If your recipe calls for blanched almonds, and all you have are whole raw almonds, it's easier than you might think to blanche your own. Put the almonds in a bowl and add boiling water to cover. Drain after 1 minute and rinse with cold water. The skins will slip off between your fingers.

15. The Best Cleansers
In the cleaning aisle of the supermarket, look for "Bon Ami" cleanser. It is my favorite for scrubbing corning casseroles, cleaning my stainless steel sinks, getting coffee and tea stains out of mugs, cleaning the stovetop. It's made in the USA, cheap (mine was 89 cents for 14 oz.), is non-abrasive, and has no perfume, chlorine or dyes added. Web site says the main ingredients are the mineral feldspar (a gentle abrasive powder) and limestone (an even softer abrasive). I also like "Bar Keepers Friend" for similar uses, and for the shower stall and glass doors.

I hope you find these ideas helpful!


Perfect Winter Harvest

Have you ever heard of Jerusalem Artichokes? Perhaps you've seen them as "sunchokes," sold in the supermarket produce section? I'm a big fan of these edible plants, whose roots are harvested in winter months and can be used, raw or cooked, in a variety of recipes.

The Jerusalem Artichokes are not artichokes and do not come from Jerusalem - various theories exist for how they were named. They the swollen roots, called tubers, of "Helianthus tuberoses," a perennial flowering plant of the sunflower/aster family, which often grow in the wild. They look a lot like ginger roots. During the warm months, these tubers supply the nutrients for the growth of tall stiff leafy stalks, 7 feet or taller, which are topped with a profusion of 3" yellow daisy-type flowers in the fall. As the flowers fade and the stalks and leaves die back, the plant's energies go back into the roots, and the tubers begin to grow again.

Jerusalem Artichoke tubers are dug from November thru early March here in Tennessee, just harvesting as many as you want for immediate use, and leaving the rest in the ground for subsequent harvests. I'll be honest - these are not for those of you who hate to get your hands dirty… literally and figuratively. If you've ever dug and cleaned fresh potatoes, you know there is some work involved. Even though they can be used like potatoes, I wouldn't attempt to prepare a big casserole of Jerusalem Artichokes for a crowd... too much work. But as an addition to other foods, they are perfect.

To prepare for eating, the harvested Jerusalem Artichoke roots are washed and scrubbed to remove the dirt, like other root crops. The skin is golden, and the inside is white. The thin skin can be peeled with a vegetable peeler, but it sort of scrubs off while cleaning. I prefer to hose the tubers off after digging, soak briefly in a bowl of water to loosen the remaining dirt, then scrub with a vegetable brush (the kind like a fingernail scrubbing brush).

The tubers can be:
Freshly dug tubers, not yet washed.
  • Eaten raw - with a texture and crunch similar to water chestnuts; added to salads and dips
  • Cooked - prepared in many ways as you would use potatoes (baked, boiled, stewed, fried, etc.)
  • Sliced - for quick stir-fry type cooking
  • Dehydrated
  • Dried and ground into flour
  • Pickled
Loose soil hosed off.
Scrubbed, ready to cut up and add to a beef stew.
They have a slight sweetness, particularly if harvested late in their season, but otherwise don't have a strong flavor. When using them raw, air will darken them just as with apple slices, so cut when ready to use, or cut and dip them in water with a small amount lemon juice, vinegar, or some other acid added. If you are storing the tubers, it is best to wash them, then place in them a zip bag in the refrigerator; the moisture helps keep them fresh. Use within a week. They cannot be stored like potatoes or they will dry up and shrivel.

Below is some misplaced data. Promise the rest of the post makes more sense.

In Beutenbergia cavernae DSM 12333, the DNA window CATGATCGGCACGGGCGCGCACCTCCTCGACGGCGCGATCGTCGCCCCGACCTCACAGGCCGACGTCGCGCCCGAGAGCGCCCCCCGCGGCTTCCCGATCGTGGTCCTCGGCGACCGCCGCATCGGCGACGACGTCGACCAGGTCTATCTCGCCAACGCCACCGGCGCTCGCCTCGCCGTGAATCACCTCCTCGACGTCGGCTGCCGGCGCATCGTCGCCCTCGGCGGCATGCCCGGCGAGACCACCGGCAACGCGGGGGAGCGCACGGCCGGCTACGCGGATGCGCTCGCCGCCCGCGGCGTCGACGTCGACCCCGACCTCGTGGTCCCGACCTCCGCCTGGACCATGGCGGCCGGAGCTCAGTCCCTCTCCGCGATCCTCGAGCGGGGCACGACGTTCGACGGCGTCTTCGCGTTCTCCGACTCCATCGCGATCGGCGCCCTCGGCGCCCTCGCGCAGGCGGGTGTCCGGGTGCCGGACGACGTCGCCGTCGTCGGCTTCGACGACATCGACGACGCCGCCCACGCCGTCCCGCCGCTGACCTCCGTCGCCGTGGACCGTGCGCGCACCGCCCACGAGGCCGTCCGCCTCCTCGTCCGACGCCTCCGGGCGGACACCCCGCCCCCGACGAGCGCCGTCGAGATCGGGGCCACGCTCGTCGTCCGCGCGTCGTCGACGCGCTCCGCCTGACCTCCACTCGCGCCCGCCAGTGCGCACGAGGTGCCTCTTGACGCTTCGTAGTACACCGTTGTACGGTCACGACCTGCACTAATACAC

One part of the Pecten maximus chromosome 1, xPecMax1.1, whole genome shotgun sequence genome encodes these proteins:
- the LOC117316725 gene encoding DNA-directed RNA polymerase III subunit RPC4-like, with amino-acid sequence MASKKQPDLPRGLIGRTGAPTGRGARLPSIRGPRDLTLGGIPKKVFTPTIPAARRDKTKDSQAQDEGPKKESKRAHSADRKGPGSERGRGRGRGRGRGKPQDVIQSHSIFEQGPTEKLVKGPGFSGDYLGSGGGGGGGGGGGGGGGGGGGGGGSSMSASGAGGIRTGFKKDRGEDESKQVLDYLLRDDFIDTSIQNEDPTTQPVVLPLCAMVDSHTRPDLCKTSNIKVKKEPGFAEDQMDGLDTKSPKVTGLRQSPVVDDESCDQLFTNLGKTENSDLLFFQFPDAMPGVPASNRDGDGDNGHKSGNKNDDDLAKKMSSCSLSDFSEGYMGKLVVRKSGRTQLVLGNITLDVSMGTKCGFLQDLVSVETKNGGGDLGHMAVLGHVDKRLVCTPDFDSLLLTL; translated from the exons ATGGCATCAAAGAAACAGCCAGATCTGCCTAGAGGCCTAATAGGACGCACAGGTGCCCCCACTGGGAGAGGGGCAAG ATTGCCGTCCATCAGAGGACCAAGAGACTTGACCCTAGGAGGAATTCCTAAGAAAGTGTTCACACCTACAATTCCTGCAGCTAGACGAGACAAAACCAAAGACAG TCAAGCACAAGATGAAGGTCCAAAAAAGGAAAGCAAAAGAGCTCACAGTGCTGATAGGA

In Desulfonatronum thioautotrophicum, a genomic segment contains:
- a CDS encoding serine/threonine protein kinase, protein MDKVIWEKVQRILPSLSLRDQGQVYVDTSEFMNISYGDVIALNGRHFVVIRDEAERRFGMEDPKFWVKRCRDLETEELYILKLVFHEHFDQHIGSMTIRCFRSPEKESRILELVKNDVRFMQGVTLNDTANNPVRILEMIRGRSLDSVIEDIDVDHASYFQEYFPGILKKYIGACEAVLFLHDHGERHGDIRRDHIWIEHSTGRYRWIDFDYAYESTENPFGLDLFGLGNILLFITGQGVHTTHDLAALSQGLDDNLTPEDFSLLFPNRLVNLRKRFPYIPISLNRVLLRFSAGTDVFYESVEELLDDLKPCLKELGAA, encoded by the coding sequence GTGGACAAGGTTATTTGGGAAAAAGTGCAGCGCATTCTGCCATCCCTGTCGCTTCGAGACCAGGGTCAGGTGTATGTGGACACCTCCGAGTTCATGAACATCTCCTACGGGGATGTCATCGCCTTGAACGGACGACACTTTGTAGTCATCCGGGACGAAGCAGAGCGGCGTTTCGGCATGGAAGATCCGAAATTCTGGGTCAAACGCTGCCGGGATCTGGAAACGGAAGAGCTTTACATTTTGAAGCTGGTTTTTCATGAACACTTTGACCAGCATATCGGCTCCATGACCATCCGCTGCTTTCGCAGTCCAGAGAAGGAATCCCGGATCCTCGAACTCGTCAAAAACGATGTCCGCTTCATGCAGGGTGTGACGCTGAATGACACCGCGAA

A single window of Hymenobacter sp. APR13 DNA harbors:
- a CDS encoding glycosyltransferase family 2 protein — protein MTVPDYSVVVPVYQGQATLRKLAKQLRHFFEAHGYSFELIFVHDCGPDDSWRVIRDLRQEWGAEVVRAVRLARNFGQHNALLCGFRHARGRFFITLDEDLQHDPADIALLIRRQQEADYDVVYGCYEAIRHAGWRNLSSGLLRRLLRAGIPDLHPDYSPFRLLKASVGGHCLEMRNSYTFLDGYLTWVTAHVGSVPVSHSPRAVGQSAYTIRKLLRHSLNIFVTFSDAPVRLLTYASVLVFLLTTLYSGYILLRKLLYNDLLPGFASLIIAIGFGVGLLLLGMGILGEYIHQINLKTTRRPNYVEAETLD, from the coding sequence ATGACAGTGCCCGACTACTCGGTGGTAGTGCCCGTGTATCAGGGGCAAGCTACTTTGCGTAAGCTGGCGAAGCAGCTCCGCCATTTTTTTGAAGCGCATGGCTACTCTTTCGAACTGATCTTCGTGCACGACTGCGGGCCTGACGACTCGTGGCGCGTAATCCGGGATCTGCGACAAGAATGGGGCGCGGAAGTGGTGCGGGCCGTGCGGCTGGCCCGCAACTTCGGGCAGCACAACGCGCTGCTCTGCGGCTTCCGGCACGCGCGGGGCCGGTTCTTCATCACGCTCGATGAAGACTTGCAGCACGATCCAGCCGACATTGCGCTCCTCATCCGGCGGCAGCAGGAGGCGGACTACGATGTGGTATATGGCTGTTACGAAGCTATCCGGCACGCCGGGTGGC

I have used raw Jerusalem Artichokes chopped and stirred into chicken salad for a slight crunch, the same as celery would add. I also slice them thin to mix in a garden salad. Chopped pieces make a good addition to onion dip too. When cooking the tubers, added acid can strengthen the texture, so cut when ready to add to the cooked recipe rather than cutting early and soaking in lemon juice, as when used raw. I have cooked them in a beef stew, cutting into 1" pieces, and adding to a crock pot with onions, carrots, mushrooms, beef and herbs. After hours of cooking, they deliciously absorb the stew flavors. I've also sliced Jerusalem Artichokes and sauteed with onions and kale, as a yummy side dish, and I've used them to make a pureed cheese soup, much like you'd use potatoes. Experiment!

Even if they weren't so good, the fact that Jerusalem Artichokes can be harvested continuously all winter, when so little else is growing in the garden, makes them a valuable food source. In an emergency, when you can't get to the store for produce, they are readily available for your immediate harvesting.

After harvesting, the Jerusalem Artichoke's storage carbohydrate is inulin, which is converted to fructose in the digestive tract, as compared with the storage carbohydrate of potatoes - starch, which is converted to glucose in the gut. Thus Jerusalem Artichokes are a better tolerated choice for diabetics.

My location in Zone 7 is about as far south as Jerusalem Artichokes grow, needing about 125 frost-free days. They are not particularly happy in our slow-draining Tennessee clay soil, so augment the planting bed to improve drainage. I found my three-year old planting bed had spread toward a rock-filled drainage ditch beside the bed, where the drainage was better. Planting in spring is best, and they like slightly alkaline soil and sunshine. Plant pieces of tubers at least 2 ounces, 4-5 inches deep, about 12 inches apart. Chose a location where very tall plants will look nice, and plant them where they can thrive and spread, year after year. Even if you try to dig all the roots, you will have a hard time eliminating this vigorous crop. Mine sometimes get too tall by midsummer and wind will blow the stalks over, so I cut them down a few feet, sacrificing some of the flowering in later months.
Digging tubers in late winter, to share with others for planting.
Dig the tubers beginning in fall, after the plant has died back, and after the first frost. Insert a tined garden fork into the soil under the dried stem, loosening the soil. You'll see the golden tubers scattered amongst the dirt, all at about the same depth. Pieces will vary from knobby to round, 1-1/2" to 4", and will not have any roots attached to them, so just pull them out of the dirt. In late winter, you'll know it's time to stop harvesting when you see one end of each tuber has started growing a shoot, preparing for the new season's growth.